Now if an observer is moving horizontally at 0.8c, so that he is at rest with particle B, the relativity of simultaneity suggests the two particles will not hit the ground at the same time (and so do not have the same downward acceleration from the point of view of the second observer). This is at odds with Carlip's claim that "things fall at the same acceleration in any single frame" unless the relativity of simultaneity can be "gauged away" by gravity, which seems dubious to me. If I understand (your interpretation of) Carlip's claim correctly, he is in effect claiming that if two spatially separated events are simultaneous in one frame, then they are simultaneous in all inertial frames, which flies in the face of all we know about relativity and using fancy terms like "gauged away" does not hide that flaw in his argument. I suspect the problem lies in your interpretation of what Carlip meant to say, but I have only had a brief look at his paper. It is interesting that in the final paragraph, Carlip states "We can thus tell our students with confidence that kinetic energy has weight, not just as a theoretical expectation, but as an experimental fact."

    In other words:
    A hot brick weighs more than a cold brick.
    A rotating brick weighs more than a non-rotating brick.
     
  20. Apr 19, 2010 #19
    This is true when "curvature" is taken into account in the case of a realistic spherical gravitational body when considering orbital motion around the body.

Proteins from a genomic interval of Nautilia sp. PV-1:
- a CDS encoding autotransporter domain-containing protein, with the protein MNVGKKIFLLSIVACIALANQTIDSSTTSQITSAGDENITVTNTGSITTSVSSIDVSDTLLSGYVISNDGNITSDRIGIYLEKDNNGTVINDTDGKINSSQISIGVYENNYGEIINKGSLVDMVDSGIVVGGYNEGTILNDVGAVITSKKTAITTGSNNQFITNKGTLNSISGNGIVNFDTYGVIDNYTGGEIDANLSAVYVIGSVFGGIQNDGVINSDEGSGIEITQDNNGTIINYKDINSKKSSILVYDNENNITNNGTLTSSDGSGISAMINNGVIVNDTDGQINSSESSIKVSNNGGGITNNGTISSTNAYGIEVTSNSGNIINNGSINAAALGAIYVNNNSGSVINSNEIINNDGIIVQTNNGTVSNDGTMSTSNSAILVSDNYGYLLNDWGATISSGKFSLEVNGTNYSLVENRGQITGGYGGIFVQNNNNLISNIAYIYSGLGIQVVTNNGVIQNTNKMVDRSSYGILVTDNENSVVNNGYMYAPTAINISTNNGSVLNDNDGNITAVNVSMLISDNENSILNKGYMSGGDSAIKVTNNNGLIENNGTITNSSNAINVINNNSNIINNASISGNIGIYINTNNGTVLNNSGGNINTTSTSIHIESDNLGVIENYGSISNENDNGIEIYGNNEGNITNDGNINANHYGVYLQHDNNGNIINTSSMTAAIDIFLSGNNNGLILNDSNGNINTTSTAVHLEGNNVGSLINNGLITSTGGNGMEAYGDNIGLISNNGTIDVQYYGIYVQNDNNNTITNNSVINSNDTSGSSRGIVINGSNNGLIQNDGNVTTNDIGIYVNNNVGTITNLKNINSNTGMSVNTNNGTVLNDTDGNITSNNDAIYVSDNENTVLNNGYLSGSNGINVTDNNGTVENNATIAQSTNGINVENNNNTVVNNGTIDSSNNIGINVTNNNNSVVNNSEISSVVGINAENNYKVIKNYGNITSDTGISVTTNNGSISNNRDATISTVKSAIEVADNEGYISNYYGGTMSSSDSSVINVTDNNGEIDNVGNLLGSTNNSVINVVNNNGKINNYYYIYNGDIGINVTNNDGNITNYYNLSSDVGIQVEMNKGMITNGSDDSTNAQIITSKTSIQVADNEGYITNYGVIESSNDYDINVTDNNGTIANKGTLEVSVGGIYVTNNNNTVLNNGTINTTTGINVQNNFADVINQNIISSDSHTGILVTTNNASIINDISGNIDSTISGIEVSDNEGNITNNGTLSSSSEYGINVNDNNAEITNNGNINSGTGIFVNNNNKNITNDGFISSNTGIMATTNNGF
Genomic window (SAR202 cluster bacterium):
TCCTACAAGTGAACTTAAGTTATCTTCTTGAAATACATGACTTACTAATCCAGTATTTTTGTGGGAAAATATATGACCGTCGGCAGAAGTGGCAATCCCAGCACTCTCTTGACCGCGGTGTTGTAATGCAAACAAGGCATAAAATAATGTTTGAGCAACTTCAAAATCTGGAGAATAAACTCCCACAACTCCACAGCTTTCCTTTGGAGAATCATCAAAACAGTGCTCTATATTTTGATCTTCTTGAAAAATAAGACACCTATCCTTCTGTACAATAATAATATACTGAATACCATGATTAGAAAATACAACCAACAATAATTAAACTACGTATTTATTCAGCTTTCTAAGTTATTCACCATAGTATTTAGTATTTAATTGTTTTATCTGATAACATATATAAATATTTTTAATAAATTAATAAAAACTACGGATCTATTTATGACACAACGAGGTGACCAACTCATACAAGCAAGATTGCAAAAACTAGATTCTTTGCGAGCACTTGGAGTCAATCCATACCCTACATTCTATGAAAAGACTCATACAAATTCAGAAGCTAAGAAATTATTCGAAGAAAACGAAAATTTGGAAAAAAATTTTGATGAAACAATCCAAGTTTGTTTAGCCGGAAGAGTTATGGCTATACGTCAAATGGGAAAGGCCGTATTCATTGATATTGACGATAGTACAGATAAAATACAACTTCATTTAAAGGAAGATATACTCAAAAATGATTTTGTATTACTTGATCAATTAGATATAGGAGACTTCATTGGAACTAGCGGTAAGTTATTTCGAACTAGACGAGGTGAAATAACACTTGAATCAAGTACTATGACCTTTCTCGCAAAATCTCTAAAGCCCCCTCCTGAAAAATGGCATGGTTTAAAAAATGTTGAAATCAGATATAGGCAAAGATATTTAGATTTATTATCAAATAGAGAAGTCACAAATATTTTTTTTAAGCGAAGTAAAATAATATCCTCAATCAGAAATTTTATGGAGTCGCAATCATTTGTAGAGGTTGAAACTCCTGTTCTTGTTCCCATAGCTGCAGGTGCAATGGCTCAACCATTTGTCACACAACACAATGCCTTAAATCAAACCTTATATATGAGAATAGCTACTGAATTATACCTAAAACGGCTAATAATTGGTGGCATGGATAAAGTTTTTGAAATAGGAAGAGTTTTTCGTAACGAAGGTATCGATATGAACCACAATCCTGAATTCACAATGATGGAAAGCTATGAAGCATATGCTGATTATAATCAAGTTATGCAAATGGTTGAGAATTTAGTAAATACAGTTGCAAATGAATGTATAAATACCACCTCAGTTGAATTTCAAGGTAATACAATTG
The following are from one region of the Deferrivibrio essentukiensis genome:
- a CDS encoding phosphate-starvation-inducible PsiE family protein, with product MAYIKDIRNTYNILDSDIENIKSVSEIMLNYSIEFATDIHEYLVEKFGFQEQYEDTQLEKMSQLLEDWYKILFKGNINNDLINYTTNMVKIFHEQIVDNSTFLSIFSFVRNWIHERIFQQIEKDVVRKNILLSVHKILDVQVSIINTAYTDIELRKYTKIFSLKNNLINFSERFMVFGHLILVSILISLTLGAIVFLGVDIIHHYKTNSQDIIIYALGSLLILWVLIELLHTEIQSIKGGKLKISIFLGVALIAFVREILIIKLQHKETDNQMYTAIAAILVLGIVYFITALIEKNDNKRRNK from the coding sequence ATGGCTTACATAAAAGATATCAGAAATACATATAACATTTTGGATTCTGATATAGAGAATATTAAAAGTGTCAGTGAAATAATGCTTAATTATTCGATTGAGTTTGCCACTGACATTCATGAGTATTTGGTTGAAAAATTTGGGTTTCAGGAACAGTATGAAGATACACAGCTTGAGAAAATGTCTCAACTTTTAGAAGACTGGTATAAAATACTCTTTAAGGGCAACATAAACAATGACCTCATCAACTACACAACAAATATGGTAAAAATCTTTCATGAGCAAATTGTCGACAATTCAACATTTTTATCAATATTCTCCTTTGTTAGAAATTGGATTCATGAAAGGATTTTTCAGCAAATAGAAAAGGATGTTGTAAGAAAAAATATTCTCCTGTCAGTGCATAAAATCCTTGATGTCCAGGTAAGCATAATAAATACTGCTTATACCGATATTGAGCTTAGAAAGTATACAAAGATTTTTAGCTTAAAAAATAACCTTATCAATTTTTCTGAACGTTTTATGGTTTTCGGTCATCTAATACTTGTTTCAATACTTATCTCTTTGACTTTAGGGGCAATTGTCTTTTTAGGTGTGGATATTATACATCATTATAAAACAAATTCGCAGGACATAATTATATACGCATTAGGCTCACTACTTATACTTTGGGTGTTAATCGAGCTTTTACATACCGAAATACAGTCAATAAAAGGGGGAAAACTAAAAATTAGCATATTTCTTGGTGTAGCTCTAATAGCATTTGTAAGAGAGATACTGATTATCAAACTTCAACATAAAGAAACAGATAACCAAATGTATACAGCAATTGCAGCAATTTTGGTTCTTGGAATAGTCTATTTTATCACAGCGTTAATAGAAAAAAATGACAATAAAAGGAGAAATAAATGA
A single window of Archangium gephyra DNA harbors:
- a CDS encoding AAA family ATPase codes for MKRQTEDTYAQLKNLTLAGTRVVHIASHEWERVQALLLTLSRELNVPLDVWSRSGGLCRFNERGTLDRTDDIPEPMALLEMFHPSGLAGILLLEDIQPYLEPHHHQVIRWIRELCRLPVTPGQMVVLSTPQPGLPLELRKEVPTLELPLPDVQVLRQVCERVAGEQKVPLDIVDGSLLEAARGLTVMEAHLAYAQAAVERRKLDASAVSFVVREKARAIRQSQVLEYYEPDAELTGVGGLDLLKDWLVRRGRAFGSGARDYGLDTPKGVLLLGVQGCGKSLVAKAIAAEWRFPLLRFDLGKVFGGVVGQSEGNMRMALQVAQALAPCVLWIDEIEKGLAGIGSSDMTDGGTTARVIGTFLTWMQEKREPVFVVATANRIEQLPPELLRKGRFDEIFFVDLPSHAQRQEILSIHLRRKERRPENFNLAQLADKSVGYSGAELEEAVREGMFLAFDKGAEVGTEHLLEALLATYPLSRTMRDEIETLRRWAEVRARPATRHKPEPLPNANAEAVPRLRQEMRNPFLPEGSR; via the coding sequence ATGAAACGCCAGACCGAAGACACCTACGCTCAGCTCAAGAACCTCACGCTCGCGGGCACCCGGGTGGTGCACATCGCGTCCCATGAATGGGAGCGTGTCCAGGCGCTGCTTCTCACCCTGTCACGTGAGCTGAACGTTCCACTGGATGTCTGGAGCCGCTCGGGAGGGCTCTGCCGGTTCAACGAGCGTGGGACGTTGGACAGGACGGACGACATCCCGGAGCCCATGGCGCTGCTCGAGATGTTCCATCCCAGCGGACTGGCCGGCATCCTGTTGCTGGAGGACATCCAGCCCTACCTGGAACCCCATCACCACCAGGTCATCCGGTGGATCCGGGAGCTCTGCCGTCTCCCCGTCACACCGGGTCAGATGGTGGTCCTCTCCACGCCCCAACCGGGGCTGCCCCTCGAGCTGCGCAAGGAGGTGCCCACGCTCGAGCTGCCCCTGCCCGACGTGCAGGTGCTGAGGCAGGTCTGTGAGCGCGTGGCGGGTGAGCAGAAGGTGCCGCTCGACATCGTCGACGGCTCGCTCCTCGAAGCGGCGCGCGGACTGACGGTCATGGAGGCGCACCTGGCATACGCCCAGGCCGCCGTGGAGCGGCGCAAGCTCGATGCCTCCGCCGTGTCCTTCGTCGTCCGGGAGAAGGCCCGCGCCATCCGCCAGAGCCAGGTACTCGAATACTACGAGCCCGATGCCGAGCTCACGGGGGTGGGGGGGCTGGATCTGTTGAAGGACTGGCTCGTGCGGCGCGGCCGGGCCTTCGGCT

The effective force of gravity per unit mass can be written as:

    [tex]F = \frac{GM}{r^2} + \frac{3GMv^2}{r^2c^2} - \frac{v^2}{r}[/tex]

    where v is the instantaneous tangential horizontal or orbital velocity. The first term on the right is the familiar Newtonian equation for gravity and the last term is the familiar Newtonian equation for centrifugal force acting in the opposite direction to gravity for an orbiting particle. The middle term on the right is an additional term unique to GR that can be thought of in terms of the effect of curvature of space (maybe). The above equation can be re-written as:

    [tex]F = \frac{GM}{r^2} + \left(\frac{3GM}{rc^2} -1 \right) \frac{v^2}{r}[/tex]

    In this form, it can be seen that when r is less than the photon orbit (r<3GM/c^2) the second term on the right becomes positive and both terms on the right act inwards. At this radial location, the greater the horizontal velocity, the greater the inward force becomes.

    Note that outside the photon orbit, the "centrifugal force" acts outwards as we would normally expect in the Newtonian aproximation.

    Also note that there is no apparent reference to relativistic mass in the above equations. However it should be remembered that the above equations are effective force per unit mass and there is no direct reference to the mass of the orbiting particle. When the mass of the orbiting particle is taken into consideration, things may be different, but that is another subject for another post or thread.
     
  21. Apr 19, 2010 #20

    Jorrie

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    Hi Kev, thanks; yes, been away for a while.
    I think this is correct only in the case of that "long, flat Earth", where the ground observer is more or less equivalent to an inertial observer. For a realistic body, I think it is only any single free-fall frame that observe those particles falling at the same acceleration (and hit the 'ground' at the same time).

    Nope, I interpreted what he said more like: 'the observed accelerations of such free falling particles are coordinate choice dependent'. I don't think there is much doubt that in Schwarzschild coordinates they fall at accelerations that are velocity dependent.

    Anyway, to me this is still a somewhat confusing issue and would very much like to hear Pervect's take on it.